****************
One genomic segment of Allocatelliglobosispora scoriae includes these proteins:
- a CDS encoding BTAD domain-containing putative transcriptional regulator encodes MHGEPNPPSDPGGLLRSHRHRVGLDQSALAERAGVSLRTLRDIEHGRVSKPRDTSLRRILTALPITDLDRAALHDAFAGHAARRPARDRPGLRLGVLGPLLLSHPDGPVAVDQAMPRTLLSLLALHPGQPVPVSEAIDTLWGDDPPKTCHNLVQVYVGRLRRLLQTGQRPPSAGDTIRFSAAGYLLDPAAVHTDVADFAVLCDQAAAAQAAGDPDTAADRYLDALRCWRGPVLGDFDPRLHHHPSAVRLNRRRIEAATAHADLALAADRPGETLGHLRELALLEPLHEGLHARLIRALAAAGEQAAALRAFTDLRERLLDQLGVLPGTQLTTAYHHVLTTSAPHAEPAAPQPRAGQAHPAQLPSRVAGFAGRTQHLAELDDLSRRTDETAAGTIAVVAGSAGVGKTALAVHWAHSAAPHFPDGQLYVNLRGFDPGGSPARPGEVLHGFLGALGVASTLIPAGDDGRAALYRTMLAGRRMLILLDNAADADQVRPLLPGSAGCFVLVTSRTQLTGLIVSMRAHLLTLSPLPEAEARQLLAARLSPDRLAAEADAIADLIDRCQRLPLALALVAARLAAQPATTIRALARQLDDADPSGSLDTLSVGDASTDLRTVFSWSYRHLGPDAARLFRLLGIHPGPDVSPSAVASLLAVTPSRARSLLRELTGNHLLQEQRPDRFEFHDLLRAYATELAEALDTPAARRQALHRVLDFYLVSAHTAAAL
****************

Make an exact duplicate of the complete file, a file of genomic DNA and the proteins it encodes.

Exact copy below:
One genomic segment of Allocatelliglobosispora scoriae includes these proteins:
- a CDS encoding BTAD domain-containing putative transcriptional regulator encodes MHGEPNPPSDPGGLLRSHRHRVGLDQSALAERAGVSLRTLRDIEHGRVSKPRDTSLRRILTALPITDLDRAALHDAFAGHAARRPARDRPGLRLGVLGPLLLSHPDGPVAVDQAMPRTLLSLLALHPGQPVPVSEAIDTLWGDDPPKTCHNLVQVYVGRLRRLLQTGQRPPSAGDTIRFSAAGYLLDPAAVHTDVADFAVLCDQAAAAQAAGDPDTAADRYLDALRCWRGPVLGDFDPRLHHHPSAVRLNRRRIEAATAHADLALAADRPGETLGHLRELALLEPLHEGLHARLIRALAAAGEQAAALRAFTDLRERLLDQLGVLPGTQLTTAYHHVLTTSAPHAEPAAPQPRAGQAHPAQLPSRVAGFAGRTQHLAELDDLSRRTDETAAGTIAVVAGSAGVGKTALAVHWAHSAAPHFPDGQLYVNLRGFDPGGSPARPGEVLHGFLGALGVASTLIPAGDDGRAALYRTMLAGRRMLILLDNAADADQVRPLLPGSAGCFVLVTSRTQLTGLIVSMRAHLLTLSPLPEAEARQLLAARLSPDRLAAEADAIADLIDRCQRLPLALALVAARLAAQPATTIRALARQLDDADPSGSLDTLSVGDASTDLRTVFSWSYRHLGPDAARLFRLLGIHPGPDVSPSAVASLLAVTPSRARSLLRELTGNHLLQEQRPDRFEFHDLLRAYATELAEALDTPAARRQALHRVLDFYLVSAHTAAAL